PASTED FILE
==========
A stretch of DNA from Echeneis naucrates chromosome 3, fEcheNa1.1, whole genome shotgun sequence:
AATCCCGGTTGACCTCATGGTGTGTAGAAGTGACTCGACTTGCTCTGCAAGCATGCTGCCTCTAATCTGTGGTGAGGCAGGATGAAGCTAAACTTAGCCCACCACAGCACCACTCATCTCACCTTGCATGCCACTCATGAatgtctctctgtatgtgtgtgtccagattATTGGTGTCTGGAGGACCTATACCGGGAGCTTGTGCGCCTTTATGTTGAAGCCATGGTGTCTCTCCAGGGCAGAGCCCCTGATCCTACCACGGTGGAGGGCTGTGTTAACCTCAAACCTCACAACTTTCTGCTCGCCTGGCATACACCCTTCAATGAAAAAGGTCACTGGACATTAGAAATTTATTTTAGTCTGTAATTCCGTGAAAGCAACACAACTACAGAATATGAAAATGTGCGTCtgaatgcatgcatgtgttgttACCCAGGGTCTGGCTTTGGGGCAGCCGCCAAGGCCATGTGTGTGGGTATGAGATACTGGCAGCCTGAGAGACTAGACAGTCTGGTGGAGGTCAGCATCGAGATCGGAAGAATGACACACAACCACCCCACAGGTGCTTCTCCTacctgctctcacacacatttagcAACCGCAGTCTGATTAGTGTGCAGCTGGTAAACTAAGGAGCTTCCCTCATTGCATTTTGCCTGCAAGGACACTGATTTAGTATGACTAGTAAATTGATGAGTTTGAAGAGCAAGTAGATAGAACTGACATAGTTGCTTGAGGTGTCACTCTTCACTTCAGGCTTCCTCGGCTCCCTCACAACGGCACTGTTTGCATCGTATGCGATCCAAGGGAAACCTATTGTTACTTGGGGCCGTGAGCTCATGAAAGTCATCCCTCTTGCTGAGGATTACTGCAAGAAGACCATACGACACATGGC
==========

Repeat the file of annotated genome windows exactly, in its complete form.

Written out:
A stretch of DNA from Echeneis naucrates chromosome 3, fEcheNa1.1, whole genome shotgun sequence:
AATCCCGGTTGACCTCATGGTGTGTAGAAGTGACTCGACTTGCTCTGCAAGCATGCTGCCTCTAATCTGTGGTGAGGCAGGATGAAGCTAAACTTAGCCCACCACAGCACCACTCATCTCACCTTGCATGCCACTCATGAatgtctctctgtatgtgtgtgtccagattATTGGTGTCTGGAGGACCTATACCGGGAGCTTGTGCGCCTTTATGTTGAAGCCATGGTGTCTCTCCAGGGCAGAGCCCCTGATCCTACCACGGTGGAGGGCTGTGTTAACCTCAAACCTCACAACTTTCTGCTCGCCTGGCATACACCCTTCAATGAAAAAGGTCACTGGACATTAGAAATTTATTTTAGTCTGTAATTCCGTGAAAGCAACACAACTACAGAATATGAAAATGTGCGTCtgaatgcatgcatgtgttgttACCCAGGGTCTGGCTTTGGGGCAGCCGCCAAGGCCATGTGTGTGGGTATGAGATACTGGCAGCCTGAGAGACTAGACAGTCTGGTGGAGGTCAGCATCGAGATCGGAAGAATGACACACAACCACCCCACAGGTGCTTCTCCTacctgctctcacacacatttagcAACCGCAGTCTGATTAGTGTGCAGCTGGTAAACTAAGGAGCTTCCCTCATTGCATTTTGCCTGCAAGGACACTGATTTAGTATGACTAGTAAATTGATGAGTTTGAAGAGCAAGTAGATAGAACTGACATAGTTGCTTGAGGTGTCACTCTTCACTTCAGGCTTCCTCGGCTCCCTCACAACGGCACTGTTTGCATCGTATGCGATCCAAGGGAAACCTATTGTTACTTGGGGCCGTGAGCTCATGAAAGTCATCCCTCTTGCTGAGGATTACTGCAAGAAGACCATACGACACATGGC